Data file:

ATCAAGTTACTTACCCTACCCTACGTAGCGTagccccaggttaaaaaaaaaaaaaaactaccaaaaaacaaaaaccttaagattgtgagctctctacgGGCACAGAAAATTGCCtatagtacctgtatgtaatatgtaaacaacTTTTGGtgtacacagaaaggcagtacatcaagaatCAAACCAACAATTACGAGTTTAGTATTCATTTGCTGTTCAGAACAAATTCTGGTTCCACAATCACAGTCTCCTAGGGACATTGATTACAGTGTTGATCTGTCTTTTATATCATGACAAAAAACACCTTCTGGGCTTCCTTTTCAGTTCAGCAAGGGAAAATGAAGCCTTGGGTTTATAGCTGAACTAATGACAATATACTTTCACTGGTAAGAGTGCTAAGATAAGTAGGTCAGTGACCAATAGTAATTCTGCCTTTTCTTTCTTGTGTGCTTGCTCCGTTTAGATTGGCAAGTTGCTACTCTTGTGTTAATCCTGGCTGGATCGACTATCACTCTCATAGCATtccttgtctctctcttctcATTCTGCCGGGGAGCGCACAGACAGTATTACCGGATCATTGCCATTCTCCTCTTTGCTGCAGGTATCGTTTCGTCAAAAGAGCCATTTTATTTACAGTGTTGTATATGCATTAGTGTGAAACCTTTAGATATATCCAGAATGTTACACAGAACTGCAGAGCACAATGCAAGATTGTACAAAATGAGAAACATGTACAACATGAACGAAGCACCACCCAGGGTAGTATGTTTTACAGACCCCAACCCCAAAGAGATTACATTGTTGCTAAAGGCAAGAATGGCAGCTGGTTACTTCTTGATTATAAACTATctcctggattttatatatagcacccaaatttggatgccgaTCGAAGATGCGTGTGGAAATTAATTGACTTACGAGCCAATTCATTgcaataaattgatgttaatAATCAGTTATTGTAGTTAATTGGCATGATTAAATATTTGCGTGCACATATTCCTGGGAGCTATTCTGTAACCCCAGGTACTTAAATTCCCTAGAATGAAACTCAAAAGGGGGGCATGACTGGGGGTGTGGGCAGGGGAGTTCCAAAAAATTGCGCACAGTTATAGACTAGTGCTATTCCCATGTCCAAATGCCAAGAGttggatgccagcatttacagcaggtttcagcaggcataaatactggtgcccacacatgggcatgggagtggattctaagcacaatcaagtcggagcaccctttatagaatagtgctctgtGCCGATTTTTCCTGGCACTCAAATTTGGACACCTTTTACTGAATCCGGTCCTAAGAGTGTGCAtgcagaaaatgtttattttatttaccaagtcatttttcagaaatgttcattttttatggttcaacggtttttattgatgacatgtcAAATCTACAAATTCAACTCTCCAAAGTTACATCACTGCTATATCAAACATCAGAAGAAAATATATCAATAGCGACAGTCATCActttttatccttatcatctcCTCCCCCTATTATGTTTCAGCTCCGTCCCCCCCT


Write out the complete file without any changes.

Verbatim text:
ATCAAGTTACTTACCCTACCCTACGTAGCGTagccccaggttaaaaaaaaaaaaaaactaccaaaaaacaaaaaccttaagattgtgagctctctacgGGCACAGAAAATTGCCtatagtacctgtatgtaatatgtaaacaacTTTTGGtgtacacagaaaggcagtacatcaagaatCAAACCAACAATTACGAGTTTAGTATTCATTTGCTGTTCAGAACAAATTCTGGTTCCACAATCACAGTCTCCTAGGGACATTGATTACAGTGTTGATCTGTCTTTTATATCATGACAAAAAACACCTTCTGGGCTTCCTTTTCAGTTCAGCAAGGGAAAATGAAGCCTTGGGTTTATAGCTGAACTAATGACAATATACTTTCACTGGTAAGAGTGCTAAGATAAGTAGGTCAGTGACCAATAGTAATTCTGCCTTTTCTTTCTTGTGTGCTTGCTCCGTTTAGATTGGCAAGTTGCTACTCTTGTGTTAATCCTGGCTGGATCGACTATCACTCTCATAGCATtccttgtctctctcttctcATTCTGCCGGGGAGCGCACAGACAGTATTACCGGATCATTGCCATTCTCCTCTTTGCTGCAGGTATCGTTTCGTCAAAAGAGCCATTTTATTTACAGTGTTGTATATGCATTAGTGTGAAACCTTTAGATATATCCAGAATGTTACACAGAACTGCAGAGCACAATGCAAGATTGTACAAAATGAGAAACATGTACAACATGAACGAAGCACCACCCAGGGTAGTATGTTTTACAGACCCCAACCCCAAAGAGATTACATTGTTGCTAAAGGCAAGAATGGCAGCTGGTTACTTCTTGATTATAAACTATctcctggattttatatatagcacccaaatttggatgccgaTCGAAGATGCGTGTGGAAATTAATTGACTTACGAGCCAATTCATTgcaataaattgatgttaatAATCAGTTATTGTAGTTAATTGGCATGATTAAATATTTGCGTGCACATATTCCTGGGAGCTATTCTGTAACCCCAGGTACTTAAATTCCCTAGAATGAAACTCAAAAGGGGGGCATGACTGGGGGTGTGGGCAGGGGAGTTCCAAAAAATTGCGCACAGTTATAGACTAGTGCTATTCCCATGTCCAAATGCCAAGAGttggatgccagcatttacagcaggtttcagcaggcataaatactggtgcccacacatgggcatgggagtggattctaagcacaatcaagtcggagcaccctttatagaatagtgctctgtGCCGATTTTTCCTGGCACTCAAATTTGGACACCTTTTACTGAATCCGGTCCTAAGAGTGTGCAtgcagaaaatgtttattttatttaccaagtcatttttcagaaatgttcattttttatggttcaacggtttttattgatgacatgtcAAATCTACAAATTCAACTCTCCAAAGTTACATCACTGCTATATCAAACATCAGAAGAAAATATATCAATAGCGACAGTCATCActttttatccttatcatctcCTCCCCCTATTATGTTTCAGCTCCGTCCCCCCCT